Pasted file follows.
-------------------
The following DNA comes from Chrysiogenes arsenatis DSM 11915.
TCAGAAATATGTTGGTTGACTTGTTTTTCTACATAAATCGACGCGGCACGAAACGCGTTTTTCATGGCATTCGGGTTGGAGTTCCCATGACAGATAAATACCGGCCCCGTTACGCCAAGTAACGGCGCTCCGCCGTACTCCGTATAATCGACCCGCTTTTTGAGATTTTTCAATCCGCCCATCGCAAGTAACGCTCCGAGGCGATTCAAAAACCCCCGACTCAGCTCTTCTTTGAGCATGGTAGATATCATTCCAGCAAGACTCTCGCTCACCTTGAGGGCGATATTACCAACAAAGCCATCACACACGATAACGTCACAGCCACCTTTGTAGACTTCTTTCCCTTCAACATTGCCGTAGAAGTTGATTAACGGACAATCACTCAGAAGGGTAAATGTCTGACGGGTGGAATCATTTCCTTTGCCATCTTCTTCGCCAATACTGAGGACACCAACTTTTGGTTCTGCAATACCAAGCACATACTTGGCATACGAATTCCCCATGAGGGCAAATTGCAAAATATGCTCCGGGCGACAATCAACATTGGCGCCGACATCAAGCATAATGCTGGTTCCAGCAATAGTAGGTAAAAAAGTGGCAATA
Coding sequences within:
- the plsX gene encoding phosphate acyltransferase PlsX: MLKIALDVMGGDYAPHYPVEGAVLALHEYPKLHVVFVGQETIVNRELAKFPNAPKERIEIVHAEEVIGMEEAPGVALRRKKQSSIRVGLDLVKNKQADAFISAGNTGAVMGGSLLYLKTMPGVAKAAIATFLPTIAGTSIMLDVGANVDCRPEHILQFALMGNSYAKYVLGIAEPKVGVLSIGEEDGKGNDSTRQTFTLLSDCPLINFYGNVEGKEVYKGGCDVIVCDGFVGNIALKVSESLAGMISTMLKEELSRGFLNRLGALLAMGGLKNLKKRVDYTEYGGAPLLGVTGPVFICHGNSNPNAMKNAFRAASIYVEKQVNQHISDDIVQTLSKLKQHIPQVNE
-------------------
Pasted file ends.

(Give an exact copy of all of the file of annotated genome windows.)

The following DNA comes from Chrysiogenes arsenatis DSM 11915.
TCAGAAATATGTTGGTTGACTTGTTTTTCTACATAAATCGACGCGGCACGAAACGCGTTTTTCATGGCATTCGGGTTGGAGTTCCCATGACAGATAAATACCGGCCCCGTTACGCCAAGTAACGGCGCTCCGCCGTACTCCGTATAATCGACCCGCTTTTTGAGATTTTTCAATCCGCCCATCGCAAGTAACGCTCCGAGGCGATTCAAAAACCCCCGACTCAGCTCTTCTTTGAGCATGGTAGATATCATTCCAGCAAGACTCTCGCTCACCTTGAGGGCGATATTACCAACAAAGCCATCACACACGATAACGTCACAGCCACCTTTGTAGACTTCTTTCCCTTCAACATTGCCGTAGAAGTTGATTAACGGACAATCACTCAGAAGGGTAAATGTCTGACGGGTGGAATCATTTCCTTTGCCATCTTCTTCGCCAATACTGAGGACACCAACTTTTGGTTCTGCAATACCAAGCACATACTTGGCATACGAATTCCCCATGAGGGCAAATTGCAAAATATGCTCCGGGCGACAATCAACATTGGCGCCGACATCAAGCATAATGCTGGTTCCAGCAATAGTAGGTAAAAAAGTGGCAATA
Coding sequences within:
- the plsX gene encoding phosphate acyltransferase PlsX: MLKIALDVMGGDYAPHYPVEGAVLALHEYPKLHVVFVGQETIVNRELAKFPNAPKERIEIVHAEEVIGMEEAPGVALRRKKQSSIRVGLDLVKNKQADAFISAGNTGAVMGGSLLYLKTMPGVAKAAIATFLPTIAGTSIMLDVGANVDCRPEHILQFALMGNSYAKYVLGIAEPKVGVLSIGEEDGKGNDSTRQTFTLLSDCPLINFYGNVEGKEVYKGGCDVIVCDGFVGNIALKVSESLAGMISTMLKEELSRGFLNRLGALLAMGGLKNLKKRVDYTEYGGAPLLGVTGPVFICHGNSNPNAMKNAFRAASIYVEKQVNQHISDDIVQTLSKLKQHIPQVNE